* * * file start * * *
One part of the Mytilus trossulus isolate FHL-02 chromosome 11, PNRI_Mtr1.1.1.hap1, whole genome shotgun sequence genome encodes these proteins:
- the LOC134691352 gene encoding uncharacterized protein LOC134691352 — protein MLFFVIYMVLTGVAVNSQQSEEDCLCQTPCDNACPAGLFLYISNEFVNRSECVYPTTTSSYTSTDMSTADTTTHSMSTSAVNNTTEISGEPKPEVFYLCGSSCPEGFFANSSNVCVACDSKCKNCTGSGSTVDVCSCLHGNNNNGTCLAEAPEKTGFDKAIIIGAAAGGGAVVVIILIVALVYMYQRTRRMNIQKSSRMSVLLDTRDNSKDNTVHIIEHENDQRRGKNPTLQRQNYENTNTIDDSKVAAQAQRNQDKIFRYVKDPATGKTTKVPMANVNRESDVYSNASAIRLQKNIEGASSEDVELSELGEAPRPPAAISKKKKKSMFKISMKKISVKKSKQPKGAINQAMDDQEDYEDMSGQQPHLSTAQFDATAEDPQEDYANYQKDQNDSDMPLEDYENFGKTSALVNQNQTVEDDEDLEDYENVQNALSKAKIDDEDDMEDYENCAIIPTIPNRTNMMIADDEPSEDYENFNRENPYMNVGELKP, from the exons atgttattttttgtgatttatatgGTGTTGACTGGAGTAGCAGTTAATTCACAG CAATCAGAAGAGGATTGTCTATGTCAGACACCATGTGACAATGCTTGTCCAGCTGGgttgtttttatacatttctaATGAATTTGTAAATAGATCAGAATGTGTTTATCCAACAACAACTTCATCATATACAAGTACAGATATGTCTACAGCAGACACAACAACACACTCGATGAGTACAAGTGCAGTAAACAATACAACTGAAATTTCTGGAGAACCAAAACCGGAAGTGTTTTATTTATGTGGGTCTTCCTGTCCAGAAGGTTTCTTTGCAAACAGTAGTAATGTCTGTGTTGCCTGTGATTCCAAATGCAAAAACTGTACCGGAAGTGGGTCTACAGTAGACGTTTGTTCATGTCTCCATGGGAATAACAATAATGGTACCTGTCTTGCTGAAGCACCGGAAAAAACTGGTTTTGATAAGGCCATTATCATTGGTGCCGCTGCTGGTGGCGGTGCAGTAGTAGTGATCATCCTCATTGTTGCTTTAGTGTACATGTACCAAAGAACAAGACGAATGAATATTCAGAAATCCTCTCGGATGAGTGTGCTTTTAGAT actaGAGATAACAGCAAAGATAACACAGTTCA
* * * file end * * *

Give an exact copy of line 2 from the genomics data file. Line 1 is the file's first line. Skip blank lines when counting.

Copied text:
- the LOC134691352 gene encoding uncharacterized protein LOC134691352 — protein MLFFVIYMVLTGVAVNSQQSEEDCLCQTPCDNACPAGLFLYISNEFVNRSECVYPTTTSSYTSTDMSTADTTTHSMSTSAVNNTTEISGEPKPEVFYLCGSSCPEGFFANSSNVCVACDSKCKNCTGSGSTVDVCSCLHGNNNNGTCLAEAPEKTGFDKAIIIGAAAGGGAVVVIILIVALVYMYQRTRRMNIQKSSRMSVLLDTRDNSKDNTVHIIEHENDQRRGKNPTLQRQNYENTNTIDDSKVAAQAQRNQDKIFRYVKDPATGKTTKVPMANVNRESDVYSNASAIRLQKNIEGASSEDVELSELGEAPRPPAAISKKKKKSMFKISMKKISVKKSKQPKGAINQAMDDQEDYEDMSGQQPHLSTAQFDATAEDPQEDYANYQKDQNDSDMPLEDYENFGKTSALVNQNQTVEDDEDLEDYENVQNALSKAKIDDEDDMEDYENCAIIPTIPNRTNMMIADDEPSEDYENFNRENPYMNVGELKP, from the exons atgttattttttgtgatttatatgGTGTTGACTGGAGTAGCAGTTAATTCACAG CAATCAGAAGAGGATTGTCTATGTCAGACACCATGTGACAATGCTTGTCCAGCTGGgttgtttttatacatttctaATGAATTTGTAAATAGATCAGAATGTGTTTATCCAACAACAACTTCATCATATACAAGTACAGATATGTCTACAGCAGACACAACAACACACTCGATGAGTACAAGTGCAGTAAACAATACAACTGAAATTTCTGGAGAACCAAAACCGGAAGTGTTTTATTTATGTGGGTCTTCCTGTCCAGAAGGTTTCTTTGCAAACAGTAGTAATGTCTGTGTTGCCTGTGATTCCAAATGCAAAAACTGTACCGGAAGTGGGTCTACAGTAGACGTTTGTTCATGTCTCCATGGGAATAACAATAATGGTACCTGTCTTGCTGAAGCACCGGAAAAAACTGGTTTTGATAAGGCCATTATCATTGGTGCCGCTGCTGGTGGCGGTGCAGTAGTAGTGATCATCCTCATTGTTGCTTTAGTGTACATGTACCAAAGAACAAGACGAATGAATATTCAGAAATCCTCTCGGATGAGTGTGCTTTTAGAT actaGAGATAACAGCAAAGATAACACAGTTCA